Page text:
What part of speech is “religious”?
If you answered “adjective” you’re right, except, of course, when religious is a noun. Now remember: a religious is religious, but you can be religious without being a religious.
Teaching is difficult for countless reasons, but one very time-consuming part of what I teach is that I am constantly clarifying what we mean by words that over centuries have acquired mind-boggling pluralities of meaning. Take Church: I am going to Church, that building on the corner is my Church, she’s part of my Church, I teach Church history. The more ordinary the word, the more meanings it has. Fathers of the Church, desert fathers, our Father, bless me Father for I have sinned, I have to ask my father.
Eucharist is a meal, a sacrifice, a gathering, a thanksgiving. And don’t even get me started on water, the simplest of symbols used in Christian worship. Water gives us life, water kills us, water cleans us, water gets us wet. It’s confusing and comforting – the simplest things in our lives are exploding with meaning.
I was talking to a colleague recently about the time my apartment was burgled, and because we both work in theology I pretty quickly turned the conversation to how a concept of sacramentality helped me deal with the loss of objects. Things are important to us. Things, like people, can be stuffed with grace. I didn’t have to feel guilty mourning the loss of things because my sacramental faith allows me to recognize their meaning.
That’s what was on my mind recently when, with a wise and thoughtful group of people, the conversation turned to detachment. I get why detachment is attractive, and brilliant people have promoted it as a path to contentment, but I’m going to take a pass.
Give me attachment , a passionate devotion to things, relationships, people, and life. I’ll take the pain when it comes – I’ve known grief, and it has shown me not the foolishness of my attachments but of the blazing heat of my love. Grace allows the ordinary to be transformed into the extraordinary, and gives us permission to love the thing because we love the grace.
The world is charged with the grandeur of God.
It will flame out, like shining from shook foil;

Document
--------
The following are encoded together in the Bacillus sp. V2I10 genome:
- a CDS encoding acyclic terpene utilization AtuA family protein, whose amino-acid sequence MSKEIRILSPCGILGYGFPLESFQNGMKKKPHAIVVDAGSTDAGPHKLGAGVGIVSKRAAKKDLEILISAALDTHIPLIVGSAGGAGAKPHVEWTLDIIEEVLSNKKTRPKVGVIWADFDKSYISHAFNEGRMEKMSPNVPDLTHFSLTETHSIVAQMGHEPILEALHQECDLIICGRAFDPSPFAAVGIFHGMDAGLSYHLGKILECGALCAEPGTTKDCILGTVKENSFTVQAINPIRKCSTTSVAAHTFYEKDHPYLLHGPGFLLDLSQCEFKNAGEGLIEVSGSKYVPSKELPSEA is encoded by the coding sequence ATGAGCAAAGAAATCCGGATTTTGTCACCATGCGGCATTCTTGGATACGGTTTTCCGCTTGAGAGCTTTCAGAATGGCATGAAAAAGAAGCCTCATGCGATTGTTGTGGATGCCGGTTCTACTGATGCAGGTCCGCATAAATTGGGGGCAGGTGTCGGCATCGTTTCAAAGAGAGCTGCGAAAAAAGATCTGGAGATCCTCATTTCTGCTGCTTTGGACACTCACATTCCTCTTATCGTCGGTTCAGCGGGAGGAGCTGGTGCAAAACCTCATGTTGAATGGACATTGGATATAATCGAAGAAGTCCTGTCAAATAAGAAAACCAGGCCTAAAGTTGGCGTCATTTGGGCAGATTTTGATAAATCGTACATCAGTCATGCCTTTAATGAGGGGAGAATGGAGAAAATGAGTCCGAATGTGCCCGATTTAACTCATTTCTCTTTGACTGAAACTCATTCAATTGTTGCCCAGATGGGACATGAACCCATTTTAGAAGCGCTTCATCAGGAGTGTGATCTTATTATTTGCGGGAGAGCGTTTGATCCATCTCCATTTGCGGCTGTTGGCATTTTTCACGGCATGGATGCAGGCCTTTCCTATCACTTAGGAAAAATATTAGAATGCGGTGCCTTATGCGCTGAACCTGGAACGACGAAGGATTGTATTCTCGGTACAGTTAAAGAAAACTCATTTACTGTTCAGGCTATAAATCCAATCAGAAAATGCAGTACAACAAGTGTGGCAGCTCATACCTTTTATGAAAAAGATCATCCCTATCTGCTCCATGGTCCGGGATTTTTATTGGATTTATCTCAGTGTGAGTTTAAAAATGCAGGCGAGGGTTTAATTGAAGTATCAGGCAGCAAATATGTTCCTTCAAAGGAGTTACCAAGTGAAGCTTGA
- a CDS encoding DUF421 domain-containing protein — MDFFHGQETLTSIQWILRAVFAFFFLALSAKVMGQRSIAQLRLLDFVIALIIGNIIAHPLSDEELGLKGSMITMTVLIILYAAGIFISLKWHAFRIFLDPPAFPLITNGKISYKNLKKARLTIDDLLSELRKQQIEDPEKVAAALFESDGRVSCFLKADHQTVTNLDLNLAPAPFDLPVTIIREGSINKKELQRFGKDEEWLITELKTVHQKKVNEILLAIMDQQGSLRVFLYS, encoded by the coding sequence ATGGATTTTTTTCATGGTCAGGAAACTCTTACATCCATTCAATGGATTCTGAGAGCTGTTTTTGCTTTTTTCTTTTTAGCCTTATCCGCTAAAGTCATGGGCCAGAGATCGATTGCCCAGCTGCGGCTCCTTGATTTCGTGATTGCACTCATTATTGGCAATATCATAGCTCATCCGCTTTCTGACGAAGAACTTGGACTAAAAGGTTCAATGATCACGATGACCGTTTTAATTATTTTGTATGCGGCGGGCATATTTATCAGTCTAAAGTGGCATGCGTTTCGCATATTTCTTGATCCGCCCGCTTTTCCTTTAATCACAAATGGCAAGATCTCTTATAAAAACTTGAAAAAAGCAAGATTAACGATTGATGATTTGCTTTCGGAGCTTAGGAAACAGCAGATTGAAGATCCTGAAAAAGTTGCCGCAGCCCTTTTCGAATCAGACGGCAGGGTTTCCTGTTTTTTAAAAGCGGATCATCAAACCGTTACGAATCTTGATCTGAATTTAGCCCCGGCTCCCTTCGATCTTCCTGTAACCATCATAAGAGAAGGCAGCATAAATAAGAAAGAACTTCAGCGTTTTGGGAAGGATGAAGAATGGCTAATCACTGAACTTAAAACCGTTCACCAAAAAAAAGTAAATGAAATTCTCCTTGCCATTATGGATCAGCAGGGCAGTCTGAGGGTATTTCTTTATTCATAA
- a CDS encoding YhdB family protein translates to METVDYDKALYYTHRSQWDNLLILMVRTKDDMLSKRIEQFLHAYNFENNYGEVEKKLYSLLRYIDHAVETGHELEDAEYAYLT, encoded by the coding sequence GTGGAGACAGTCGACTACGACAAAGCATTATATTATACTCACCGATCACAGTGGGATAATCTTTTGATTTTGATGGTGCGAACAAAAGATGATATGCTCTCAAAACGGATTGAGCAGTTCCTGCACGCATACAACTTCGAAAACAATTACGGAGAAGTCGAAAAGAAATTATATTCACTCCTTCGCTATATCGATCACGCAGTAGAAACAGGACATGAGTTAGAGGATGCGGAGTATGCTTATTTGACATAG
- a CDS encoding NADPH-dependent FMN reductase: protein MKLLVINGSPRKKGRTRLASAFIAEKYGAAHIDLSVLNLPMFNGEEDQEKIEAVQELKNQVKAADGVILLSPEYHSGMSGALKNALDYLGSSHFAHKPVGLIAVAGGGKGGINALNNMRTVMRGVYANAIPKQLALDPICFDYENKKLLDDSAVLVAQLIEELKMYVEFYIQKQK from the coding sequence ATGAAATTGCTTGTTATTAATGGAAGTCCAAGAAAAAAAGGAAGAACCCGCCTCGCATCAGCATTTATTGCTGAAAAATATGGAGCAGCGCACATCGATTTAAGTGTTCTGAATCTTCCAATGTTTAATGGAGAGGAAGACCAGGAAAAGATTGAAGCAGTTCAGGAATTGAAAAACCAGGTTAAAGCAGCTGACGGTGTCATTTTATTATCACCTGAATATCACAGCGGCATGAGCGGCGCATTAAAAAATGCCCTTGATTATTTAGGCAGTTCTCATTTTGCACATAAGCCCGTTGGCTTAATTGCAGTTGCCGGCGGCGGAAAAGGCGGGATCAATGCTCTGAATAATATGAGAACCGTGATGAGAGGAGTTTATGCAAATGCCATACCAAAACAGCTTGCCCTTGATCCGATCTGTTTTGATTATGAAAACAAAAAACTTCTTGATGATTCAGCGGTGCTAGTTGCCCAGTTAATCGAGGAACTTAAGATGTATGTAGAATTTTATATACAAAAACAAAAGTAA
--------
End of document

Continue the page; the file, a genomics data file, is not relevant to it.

It gathers to a greatness, like the ooze of oil
Crushed. Why do men then now not reck his rod?
Generations have trod, have trod, have trod;
And all is seared with trade; Bleared, smeared with toil;
And wears man’s smudge and shares man’s smell: the soil
Is bare now, nor can foot feel, being shod.
And for all this, nature is never spent;
There lives the dearest freshness deep down things;
And though the last lights off the black West went
Oh, morning, at the brown brink eastward, springs —
Because the Holy Ghost over the bent
World broods with warm breast and with ah! bright wings.
– God’s Grandeur, Gerard Manley Hopkins
Marc Cardaronella says
“Grace allows the ordinary to be transformed into the extraordinary, and gives us permission to love the thing because we love the grace.”
One of the things that attracted me to the Catholic Faith was the passion with which it embraces our humanity and life. I was into Buddhism before I converted. The goal was the suppression of passion in order to be unaffected by the vagaries of life. Thus you become the still point of the turning world. Everything moves around you, and you are unaffected.
Catholicism, on the other hand, embraced the totality of life! You enjoy the immensity of creation because God willed it into existence and it shows forth his glory. When you suffer, you suffer deeply and unite it to the suffering of your God, who chose to suffer for you. Humanity was embraced, celebrated, entered into and lifted up in divinity. That is powerful. That just seemed right! And so I chose to embrace Catholicism and embrace life in it’s fullness.
Thanks for the reflection!